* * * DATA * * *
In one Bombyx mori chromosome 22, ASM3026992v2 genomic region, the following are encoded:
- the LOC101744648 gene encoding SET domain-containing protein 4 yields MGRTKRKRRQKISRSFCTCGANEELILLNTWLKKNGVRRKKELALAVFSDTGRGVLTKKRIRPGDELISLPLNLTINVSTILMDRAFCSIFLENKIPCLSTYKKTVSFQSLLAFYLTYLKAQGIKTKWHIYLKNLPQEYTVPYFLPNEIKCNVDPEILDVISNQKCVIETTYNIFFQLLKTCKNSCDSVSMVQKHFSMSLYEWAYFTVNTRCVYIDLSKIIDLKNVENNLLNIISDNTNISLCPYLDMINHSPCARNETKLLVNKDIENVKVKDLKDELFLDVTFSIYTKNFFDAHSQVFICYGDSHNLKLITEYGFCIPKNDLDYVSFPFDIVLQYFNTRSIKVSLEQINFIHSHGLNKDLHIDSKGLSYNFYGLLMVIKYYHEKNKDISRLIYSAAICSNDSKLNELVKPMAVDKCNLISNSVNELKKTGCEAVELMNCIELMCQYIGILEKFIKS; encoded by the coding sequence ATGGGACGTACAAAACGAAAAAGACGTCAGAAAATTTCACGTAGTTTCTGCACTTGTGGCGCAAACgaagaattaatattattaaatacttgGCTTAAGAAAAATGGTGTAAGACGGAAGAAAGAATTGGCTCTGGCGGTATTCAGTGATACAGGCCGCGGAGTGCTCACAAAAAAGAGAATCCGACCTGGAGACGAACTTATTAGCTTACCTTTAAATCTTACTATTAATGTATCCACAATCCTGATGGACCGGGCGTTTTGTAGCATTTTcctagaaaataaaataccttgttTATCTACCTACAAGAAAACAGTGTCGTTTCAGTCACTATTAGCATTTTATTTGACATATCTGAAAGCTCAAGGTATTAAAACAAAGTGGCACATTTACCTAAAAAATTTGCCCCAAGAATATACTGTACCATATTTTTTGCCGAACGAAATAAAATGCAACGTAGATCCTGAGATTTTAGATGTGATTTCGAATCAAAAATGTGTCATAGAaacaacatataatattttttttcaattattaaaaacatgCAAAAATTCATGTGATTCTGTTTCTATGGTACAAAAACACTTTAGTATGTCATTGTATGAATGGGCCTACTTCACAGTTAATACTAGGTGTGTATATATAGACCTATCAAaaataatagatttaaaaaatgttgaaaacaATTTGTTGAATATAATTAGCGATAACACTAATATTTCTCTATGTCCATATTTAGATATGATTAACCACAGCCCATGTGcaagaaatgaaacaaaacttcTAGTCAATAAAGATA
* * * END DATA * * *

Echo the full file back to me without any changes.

In one Bombyx mori chromosome 22, ASM3026992v2 genomic region, the following are encoded:
- the LOC101744648 gene encoding SET domain-containing protein 4 yields MGRTKRKRRQKISRSFCTCGANEELILLNTWLKKNGVRRKKELALAVFSDTGRGVLTKKRIRPGDELISLPLNLTINVSTILMDRAFCSIFLENKIPCLSTYKKTVSFQSLLAFYLTYLKAQGIKTKWHIYLKNLPQEYTVPYFLPNEIKCNVDPEILDVISNQKCVIETTYNIFFQLLKTCKNSCDSVSMVQKHFSMSLYEWAYFTVNTRCVYIDLSKIIDLKNVENNLLNIISDNTNISLCPYLDMINHSPCARNETKLLVNKDIENVKVKDLKDELFLDVTFSIYTKNFFDAHSQVFICYGDSHNLKLITEYGFCIPKNDLDYVSFPFDIVLQYFNTRSIKVSLEQINFIHSHGLNKDLHIDSKGLSYNFYGLLMVIKYYHEKNKDISRLIYSAAICSNDSKLNELVKPMAVDKCNLISNSVNELKKTGCEAVELMNCIELMCQYIGILEKFIKS; encoded by the coding sequence ATGGGACGTACAAAACGAAAAAGACGTCAGAAAATTTCACGTAGTTTCTGCACTTGTGGCGCAAACgaagaattaatattattaaatacttgGCTTAAGAAAAATGGTGTAAGACGGAAGAAAGAATTGGCTCTGGCGGTATTCAGTGATACAGGCCGCGGAGTGCTCACAAAAAAGAGAATCCGACCTGGAGACGAACTTATTAGCTTACCTTTAAATCTTACTATTAATGTATCCACAATCCTGATGGACCGGGCGTTTTGTAGCATTTTcctagaaaataaaataccttgttTATCTACCTACAAGAAAACAGTGTCGTTTCAGTCACTATTAGCATTTTATTTGACATATCTGAAAGCTCAAGGTATTAAAACAAAGTGGCACATTTACCTAAAAAATTTGCCCCAAGAATATACTGTACCATATTTTTTGCCGAACGAAATAAAATGCAACGTAGATCCTGAGATTTTAGATGTGATTTCGAATCAAAAATGTGTCATAGAaacaacatataatattttttttcaattattaaaaacatgCAAAAATTCATGTGATTCTGTTTCTATGGTACAAAAACACTTTAGTATGTCATTGTATGAATGGGCCTACTTCACAGTTAATACTAGGTGTGTATATATAGACCTATCAAaaataatagatttaaaaaatgttgaaaacaATTTGTTGAATATAATTAGCGATAACACTAATATTTCTCTATGTCCATATTTAGATATGATTAACCACAGCCCATGTGcaagaaatgaaacaaaacttcTAGTCAATAAAGATA